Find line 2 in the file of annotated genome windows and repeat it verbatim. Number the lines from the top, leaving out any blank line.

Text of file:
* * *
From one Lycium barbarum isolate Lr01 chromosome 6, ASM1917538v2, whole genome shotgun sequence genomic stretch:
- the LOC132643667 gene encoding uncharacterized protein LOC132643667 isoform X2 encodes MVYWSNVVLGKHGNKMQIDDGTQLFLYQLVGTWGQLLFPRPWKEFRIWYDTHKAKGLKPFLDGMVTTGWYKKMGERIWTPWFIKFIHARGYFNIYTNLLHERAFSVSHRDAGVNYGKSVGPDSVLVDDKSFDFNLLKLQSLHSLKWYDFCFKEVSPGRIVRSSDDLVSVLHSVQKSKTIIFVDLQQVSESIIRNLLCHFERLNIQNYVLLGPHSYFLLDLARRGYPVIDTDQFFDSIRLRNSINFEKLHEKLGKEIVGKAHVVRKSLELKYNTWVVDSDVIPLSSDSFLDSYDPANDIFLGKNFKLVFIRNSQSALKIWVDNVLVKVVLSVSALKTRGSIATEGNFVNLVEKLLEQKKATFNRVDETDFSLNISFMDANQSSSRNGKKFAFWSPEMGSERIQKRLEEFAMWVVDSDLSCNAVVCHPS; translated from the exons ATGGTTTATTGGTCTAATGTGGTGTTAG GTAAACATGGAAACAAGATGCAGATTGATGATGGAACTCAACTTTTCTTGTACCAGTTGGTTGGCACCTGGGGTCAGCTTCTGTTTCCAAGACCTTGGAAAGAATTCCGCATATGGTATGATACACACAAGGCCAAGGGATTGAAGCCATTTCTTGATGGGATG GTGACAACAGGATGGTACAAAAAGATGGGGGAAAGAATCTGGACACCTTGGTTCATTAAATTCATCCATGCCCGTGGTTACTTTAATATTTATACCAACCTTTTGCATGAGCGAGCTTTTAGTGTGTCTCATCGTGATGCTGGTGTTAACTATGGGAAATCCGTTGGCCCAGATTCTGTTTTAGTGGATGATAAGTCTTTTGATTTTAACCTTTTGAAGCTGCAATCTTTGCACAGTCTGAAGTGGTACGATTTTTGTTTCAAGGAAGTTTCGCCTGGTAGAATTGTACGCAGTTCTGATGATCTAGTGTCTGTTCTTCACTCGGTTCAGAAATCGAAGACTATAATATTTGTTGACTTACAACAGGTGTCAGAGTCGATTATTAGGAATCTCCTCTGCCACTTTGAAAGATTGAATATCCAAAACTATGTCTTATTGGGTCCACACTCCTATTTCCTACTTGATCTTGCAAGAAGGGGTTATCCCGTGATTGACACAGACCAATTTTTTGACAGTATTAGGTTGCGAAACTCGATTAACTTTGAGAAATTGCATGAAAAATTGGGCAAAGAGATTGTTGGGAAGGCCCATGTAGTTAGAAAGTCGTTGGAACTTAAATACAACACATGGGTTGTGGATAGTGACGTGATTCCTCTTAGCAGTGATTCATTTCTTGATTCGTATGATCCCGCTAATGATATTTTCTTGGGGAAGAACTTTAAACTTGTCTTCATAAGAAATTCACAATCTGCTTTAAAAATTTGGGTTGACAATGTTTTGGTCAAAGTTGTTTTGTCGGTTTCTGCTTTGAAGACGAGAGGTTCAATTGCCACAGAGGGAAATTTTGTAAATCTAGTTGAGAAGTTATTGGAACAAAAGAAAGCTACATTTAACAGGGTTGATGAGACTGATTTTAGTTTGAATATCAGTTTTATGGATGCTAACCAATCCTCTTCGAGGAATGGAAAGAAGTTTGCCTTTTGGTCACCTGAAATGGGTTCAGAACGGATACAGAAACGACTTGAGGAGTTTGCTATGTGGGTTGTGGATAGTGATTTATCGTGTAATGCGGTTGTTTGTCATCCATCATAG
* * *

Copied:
- the LOC132643667 gene encoding uncharacterized protein LOC132643667 isoform X2 encodes MVYWSNVVLGKHGNKMQIDDGTQLFLYQLVGTWGQLLFPRPWKEFRIWYDTHKAKGLKPFLDGMVTTGWYKKMGERIWTPWFIKFIHARGYFNIYTNLLHERAFSVSHRDAGVNYGKSVGPDSVLVDDKSFDFNLLKLQSLHSLKWYDFCFKEVSPGRIVRSSDDLVSVLHSVQKSKTIIFVDLQQVSESIIRNLLCHFERLNIQNYVLLGPHSYFLLDLARRGYPVIDTDQFFDSIRLRNSINFEKLHEKLGKEIVGKAHVVRKSLELKYNTWVVDSDVIPLSSDSFLDSYDPANDIFLGKNFKLVFIRNSQSALKIWVDNVLVKVVLSVSALKTRGSIATEGNFVNLVEKLLEQKKATFNRVDETDFSLNISFMDANQSSSRNGKKFAFWSPEMGSERIQKRLEEFAMWVVDSDLSCNAVVCHPS; translated from the exons ATGGTTTATTGGTCTAATGTGGTGTTAG GTAAACATGGAAACAAGATGCAGATTGATGATGGAACTCAACTTTTCTTGTACCAGTTGGTTGGCACCTGGGGTCAGCTTCTGTTTCCAAGACCTTGGAAAGAATTCCGCATATGGTATGATACACACAAGGCCAAGGGATTGAAGCCATTTCTTGATGGGATG GTGACAACAGGATGGTACAAAAAGATGGGGGAAAGAATCTGGACACCTTGGTTCATTAAATTCATCCATGCCCGTGGTTACTTTAATATTTATACCAACCTTTTGCATGAGCGAGCTTTTAGTGTGTCTCATCGTGATGCTGGTGTTAACTATGGGAAATCCGTTGGCCCAGATTCTGTTTTAGTGGATGATAAGTCTTTTGATTTTAACCTTTTGAAGCTGCAATCTTTGCACAGTCTGAAGTGGTACGATTTTTGTTTCAAGGAAGTTTCGCCTGGTAGAATTGTACGCAGTTCTGATGATCTAGTGTCTGTTCTTCACTCGGTTCAGAAATCGAAGACTATAATATTTGTTGACTTACAACAGGTGTCAGAGTCGATTATTAGGAATCTCCTCTGCCACTTTGAAAGATTGAATATCCAAAACTATGTCTTATTGGGTCCACACTCCTATTTCCTACTTGATCTTGCAAGAAGGGGTTATCCCGTGATTGACACAGACCAATTTTTTGACAGTATTAGGTTGCGAAACTCGATTAACTTTGAGAAATTGCATGAAAAATTGGGCAAAGAGATTGTTGGGAAGGCCCATGTAGTTAGAAAGTCGTTGGAACTTAAATACAACACATGGGTTGTGGATAGTGACGTGATTCCTCTTAGCAGTGATTCATTTCTTGATTCGTATGATCCCGCTAATGATATTTTCTTGGGGAAGAACTTTAAACTTGTCTTCATAAGAAATTCACAATCTGCTTTAAAAATTTGGGTTGACAATGTTTTGGTCAAAGTTGTTTTGTCGGTTTCTGCTTTGAAGACGAGAGGTTCAATTGCCACAGAGGGAAATTTTGTAAATCTAGTTGAGAAGTTATTGGAACAAAAGAAAGCTACATTTAACAGGGTTGATGAGACTGATTTTAGTTTGAATATCAGTTTTATGGATGCTAACCAATCCTCTTCGAGGAATGGAAAGAAGTTTGCCTTTTGGTCACCTGAAATGGGTTCAGAACGGATACAGAAACGACTTGAGGAGTTTGCTATGTGGGTTGTGGATAGTGATTTATCGTGTAATGCGGTTGTTTGTCATCCATCATAG